• To that end, we commit to supporting demands for reform that meet one or both of the following criteria:
    • Serve to reduce the scale, scope, and power of policing. Examples include decreasing police budgets, reducing the number of police officers, withholding pensions and not re-hiring officers involved in misconduct, capping overtime pay, ending use of military equipment and tactics, and ending qualified immunity, among others.
    • Serve to restrict use of force by police officers already on the force. Examples include banning chokeholds, pinning people face down, and no-knock warrants.
  • For demands or initiatives that do not fall into the categories in Section L., including those related to implicit bias and structural racism training and civilian oversight bodies, we will consider supporting them only if we are satisfied with their intent and potential quality and are part of a structured and timely process toward limiting the size, power, and funding of police or law enforcement departments.
  • When deciding which demands for reforms to lend our support to, we commit to centering the lived experiences of communities most impacted by police violence and following their lead.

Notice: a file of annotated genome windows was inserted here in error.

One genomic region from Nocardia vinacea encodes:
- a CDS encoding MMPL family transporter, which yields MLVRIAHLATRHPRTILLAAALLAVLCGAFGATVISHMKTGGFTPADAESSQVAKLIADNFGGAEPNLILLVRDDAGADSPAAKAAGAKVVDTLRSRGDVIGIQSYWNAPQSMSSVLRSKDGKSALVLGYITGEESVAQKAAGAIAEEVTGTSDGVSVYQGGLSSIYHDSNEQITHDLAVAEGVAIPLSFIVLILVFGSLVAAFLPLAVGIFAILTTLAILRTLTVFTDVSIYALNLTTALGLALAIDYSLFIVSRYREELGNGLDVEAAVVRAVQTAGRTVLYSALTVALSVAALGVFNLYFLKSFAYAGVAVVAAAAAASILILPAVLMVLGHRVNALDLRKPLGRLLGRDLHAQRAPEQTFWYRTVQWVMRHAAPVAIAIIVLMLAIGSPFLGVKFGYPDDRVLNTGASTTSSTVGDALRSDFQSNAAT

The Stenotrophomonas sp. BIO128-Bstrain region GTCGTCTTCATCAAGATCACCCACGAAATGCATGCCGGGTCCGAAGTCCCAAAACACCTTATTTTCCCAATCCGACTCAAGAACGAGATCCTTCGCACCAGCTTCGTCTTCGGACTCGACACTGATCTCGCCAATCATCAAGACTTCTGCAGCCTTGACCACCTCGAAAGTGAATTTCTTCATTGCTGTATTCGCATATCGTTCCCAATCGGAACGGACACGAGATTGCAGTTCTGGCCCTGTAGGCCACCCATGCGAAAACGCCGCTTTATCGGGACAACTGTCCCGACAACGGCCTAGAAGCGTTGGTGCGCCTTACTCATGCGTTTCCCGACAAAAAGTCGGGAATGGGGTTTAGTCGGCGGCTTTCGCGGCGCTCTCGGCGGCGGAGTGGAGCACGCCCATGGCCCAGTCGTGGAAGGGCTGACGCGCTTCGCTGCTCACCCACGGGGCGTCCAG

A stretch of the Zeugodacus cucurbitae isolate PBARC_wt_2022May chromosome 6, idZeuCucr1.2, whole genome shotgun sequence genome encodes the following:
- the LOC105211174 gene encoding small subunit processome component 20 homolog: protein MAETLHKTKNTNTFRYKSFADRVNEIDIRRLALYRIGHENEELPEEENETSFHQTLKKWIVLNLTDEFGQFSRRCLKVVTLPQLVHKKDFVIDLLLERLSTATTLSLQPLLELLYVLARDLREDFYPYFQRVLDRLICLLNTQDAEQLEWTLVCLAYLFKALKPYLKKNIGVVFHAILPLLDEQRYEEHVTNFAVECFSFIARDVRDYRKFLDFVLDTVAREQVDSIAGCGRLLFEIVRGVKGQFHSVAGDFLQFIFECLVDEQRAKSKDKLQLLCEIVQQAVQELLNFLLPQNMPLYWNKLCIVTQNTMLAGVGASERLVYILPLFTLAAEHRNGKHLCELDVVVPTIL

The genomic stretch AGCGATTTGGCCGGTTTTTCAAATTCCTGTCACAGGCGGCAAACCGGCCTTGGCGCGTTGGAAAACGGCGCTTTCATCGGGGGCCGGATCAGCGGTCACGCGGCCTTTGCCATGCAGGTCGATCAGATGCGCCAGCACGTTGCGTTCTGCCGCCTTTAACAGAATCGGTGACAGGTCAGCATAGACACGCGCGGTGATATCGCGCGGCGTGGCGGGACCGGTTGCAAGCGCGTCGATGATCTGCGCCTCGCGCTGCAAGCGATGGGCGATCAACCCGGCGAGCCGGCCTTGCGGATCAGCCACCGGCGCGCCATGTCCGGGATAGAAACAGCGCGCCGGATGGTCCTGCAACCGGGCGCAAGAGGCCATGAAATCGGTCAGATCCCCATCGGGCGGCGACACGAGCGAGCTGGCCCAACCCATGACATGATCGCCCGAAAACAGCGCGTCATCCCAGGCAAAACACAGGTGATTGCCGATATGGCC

• We know that on the path to transforming public safety, we may be called to question and even transform some of our own beliefs and assumptions.
  • We are guided by a long-term vision for a future in which all people experience lasting safety and have what they need to realize their potential. 
  • We hope to contribute to a just transition from the current system of policing and incarceration that harms so many of us to the new models of safety, justice and transformation that will benefit generations to come.

We commit to taking actions in alignment with our position, which could include but are not limited to the following:

  1. Taking a public stand in support of transforming public safety and explaining the connection between EJS’s mission and the Defund Movement.
  2. Publicly supporting the Defund Movement through various communications activities.
  3. Responding to requests to sign onto demand letters that call for defunding the police and investing in community solutions.
  4. Serving as strategic partners to base-building organizations by offering our legal expertise, connections, or thought partnership.
  5. Calling on other legal organizations to stand with the Defund Movement.
  6. Communicating with national leaders on why it is important to advocate for reforms that move us closer to defunding the police and investing in alternatives, rather than reforms that provide Band-Aid fixes or further legitimize policing in its current form.
  7. Leveraging our position as implicit bias and structural racism experts to counter demands for implicit bias training of police officers as the primary answer to preventing racialized police violence.
  8. Pursuing our current and future work based on the foregoing principles and guidance.